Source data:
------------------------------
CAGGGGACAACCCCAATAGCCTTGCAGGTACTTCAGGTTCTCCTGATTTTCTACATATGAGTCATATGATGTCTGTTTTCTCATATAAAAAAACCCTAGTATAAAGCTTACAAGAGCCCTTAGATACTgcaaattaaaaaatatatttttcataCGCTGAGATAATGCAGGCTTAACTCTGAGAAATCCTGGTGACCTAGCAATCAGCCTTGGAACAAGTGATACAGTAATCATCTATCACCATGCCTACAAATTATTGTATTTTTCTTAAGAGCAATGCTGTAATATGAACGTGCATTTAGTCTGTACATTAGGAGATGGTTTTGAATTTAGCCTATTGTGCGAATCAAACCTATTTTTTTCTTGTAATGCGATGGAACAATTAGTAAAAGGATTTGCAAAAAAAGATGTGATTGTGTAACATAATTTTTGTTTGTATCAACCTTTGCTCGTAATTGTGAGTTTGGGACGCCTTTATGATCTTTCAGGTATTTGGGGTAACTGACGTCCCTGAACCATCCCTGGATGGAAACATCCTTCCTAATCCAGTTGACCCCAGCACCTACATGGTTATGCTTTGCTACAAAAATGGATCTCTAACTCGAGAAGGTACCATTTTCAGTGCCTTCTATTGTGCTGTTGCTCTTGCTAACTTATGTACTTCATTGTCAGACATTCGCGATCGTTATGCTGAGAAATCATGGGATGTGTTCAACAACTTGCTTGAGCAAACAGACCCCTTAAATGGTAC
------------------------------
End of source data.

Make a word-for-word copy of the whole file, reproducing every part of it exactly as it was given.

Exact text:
CAGGGGACAACCCCAATAGCCTTGCAGGTACTTCAGGTTCTCCTGATTTTCTACATATGAGTCATATGATGTCTGTTTTCTCATATAAAAAAACCCTAGTATAAAGCTTACAAGAGCCCTTAGATACTgcaaattaaaaaatatatttttcataCGCTGAGATAATGCAGGCTTAACTCTGAGAAATCCTGGTGACCTAGCAATCAGCCTTGGAACAAGTGATACAGTAATCATCTATCACCATGCCTACAAATTATTGTATTTTTCTTAAGAGCAATGCTGTAATATGAACGTGCATTTAGTCTGTACATTAGGAGATGGTTTTGAATTTAGCCTATTGTGCGAATCAAACCTATTTTTTTCTTGTAATGCGATGGAACAATTAGTAAAAGGATTTGCAAAAAAAGATGTGATTGTGTAACATAATTTTTGTTTGTATCAACCTTTGCTCGTAATTGTGAGTTTGGGACGCCTTTATGATCTTTCAGGTATTTGGGGTAACTGACGTCCCTGAACCATCCCTGGATGGAAACATCCTTCCTAATCCAGTTGACCCCAGCACCTACATGGTTATGCTTTGCTACAAAAATGGATCTCTAACTCGAGAAGGTACCATTTTCAGTGCCTTCTATTGTGCTGTTGCTCTTGCTAACTTATGTACTTCATTGTCAGACATTCGCGATCGTTATGCTGAGAAATCATGGGATGTGTTCAACAACTTGCTTGAGCAAACAGACCCCTTAAATGGTAC